New labor market data shows loss of public sector jobs is harming growth
RALEIGH (Aug. 17, 2012) — Large-scale layoffs in the public sector are causing the first increase in North Carolina’s jobless rate in more than a year, new data show.
The state’s unemployment rate climbed to 9.6% last month, driven mostly by large-scale layoffs in the public sector, according to new labor market data released by the Division of Employment Security this morning. This marks the first increase in the state’s jobless rate since July of last year.
Although North Carolina experienced solid private sector job growth last month with the creation of 16,000 new jobs (seasonally adjusted), these gains were almost completely wiped out by the 14,200 reduction in public sector employees—100% of which came from local governments. Given that summer always sees fluctuations in hiring, it is important to also consider year-over-year changes.
Looking at government employment over the last year, we see a similar trend. Without the 5,900 public sector layoffs experienced in the last 12 months, the number of total nonfarm jobs created in North Carolina since July 2011 would have been 16 percent higher, and the state’s unemployment rate would have been 9.4 percent -- unchanged from the jobless rate over the past three months.
“While we expect to see some changes in government employment due to seasonal hiring patterns, the long-term trends demonstrate the harm inflicted on the economy by laying off government employees in the middle of an already challenging economic recovery,” said Allan Freyer, Public Policy Analyst with the NC Budget & Tax Center. “Just as with private sector layoffs, government layoffs increase the number of people out of work. And given that there are already nearly three times the number of people looking for work than there are job openings, these public sector layoffs only serve to increase overall unemployment.”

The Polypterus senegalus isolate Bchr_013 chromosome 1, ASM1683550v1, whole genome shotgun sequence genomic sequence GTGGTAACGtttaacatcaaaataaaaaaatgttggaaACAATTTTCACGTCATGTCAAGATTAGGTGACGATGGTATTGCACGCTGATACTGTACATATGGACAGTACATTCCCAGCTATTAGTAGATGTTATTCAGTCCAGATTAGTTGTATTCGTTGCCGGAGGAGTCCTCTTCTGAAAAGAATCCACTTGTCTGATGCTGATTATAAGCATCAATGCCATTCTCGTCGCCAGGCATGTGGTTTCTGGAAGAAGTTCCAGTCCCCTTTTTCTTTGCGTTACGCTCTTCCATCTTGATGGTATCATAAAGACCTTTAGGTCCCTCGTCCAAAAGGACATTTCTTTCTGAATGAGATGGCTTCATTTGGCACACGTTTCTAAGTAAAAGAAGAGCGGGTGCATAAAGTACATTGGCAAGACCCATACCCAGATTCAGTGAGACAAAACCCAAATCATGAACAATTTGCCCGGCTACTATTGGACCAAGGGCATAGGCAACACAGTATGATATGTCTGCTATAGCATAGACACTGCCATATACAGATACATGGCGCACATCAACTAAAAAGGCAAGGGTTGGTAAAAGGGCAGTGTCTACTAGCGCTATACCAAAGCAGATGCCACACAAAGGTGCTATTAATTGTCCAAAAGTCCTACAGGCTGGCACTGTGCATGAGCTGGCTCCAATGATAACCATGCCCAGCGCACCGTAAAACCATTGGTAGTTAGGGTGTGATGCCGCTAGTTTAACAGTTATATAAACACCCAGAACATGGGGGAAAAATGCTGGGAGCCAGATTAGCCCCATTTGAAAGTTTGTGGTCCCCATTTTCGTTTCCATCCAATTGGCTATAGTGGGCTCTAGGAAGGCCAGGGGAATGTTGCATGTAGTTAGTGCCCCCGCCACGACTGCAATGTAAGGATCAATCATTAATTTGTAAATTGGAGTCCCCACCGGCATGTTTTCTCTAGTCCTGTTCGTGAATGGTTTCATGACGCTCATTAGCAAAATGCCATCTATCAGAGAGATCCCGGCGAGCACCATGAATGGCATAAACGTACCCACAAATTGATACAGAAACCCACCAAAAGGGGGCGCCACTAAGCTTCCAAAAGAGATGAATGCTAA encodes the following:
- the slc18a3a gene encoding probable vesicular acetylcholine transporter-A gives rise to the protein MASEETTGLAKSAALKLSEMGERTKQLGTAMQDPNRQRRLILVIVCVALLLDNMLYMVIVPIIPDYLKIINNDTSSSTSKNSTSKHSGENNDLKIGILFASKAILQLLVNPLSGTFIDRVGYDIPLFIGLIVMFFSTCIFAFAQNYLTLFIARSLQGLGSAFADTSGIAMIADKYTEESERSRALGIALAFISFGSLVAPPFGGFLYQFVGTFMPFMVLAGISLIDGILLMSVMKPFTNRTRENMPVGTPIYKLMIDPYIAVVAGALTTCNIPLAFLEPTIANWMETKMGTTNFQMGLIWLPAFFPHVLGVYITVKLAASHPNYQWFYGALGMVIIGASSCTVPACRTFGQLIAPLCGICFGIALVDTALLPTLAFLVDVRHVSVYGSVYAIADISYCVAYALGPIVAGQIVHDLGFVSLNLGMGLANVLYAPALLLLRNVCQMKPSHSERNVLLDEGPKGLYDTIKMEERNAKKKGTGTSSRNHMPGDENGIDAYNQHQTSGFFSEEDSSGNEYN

Along with the fragility of the national economy and the Eurozone crisis, these government layoffs are contributing to what appears to be another summertime stall in the state’s labor market recovery. While these government layoffs have clearly increased the total number of unemployed, these public sector layoffs have also held back private sector job growth: those former government workers—now unemployed workers—no longer have paychecks to spend at private businesses, leaving these private businesses with less money to hire new workers.
“Given the trends we’ve seen over the last year, it is clear that increasing unemployment through government layoffs does not reduce joblessness,” said Alexandra Sirota, Director of the BTC.
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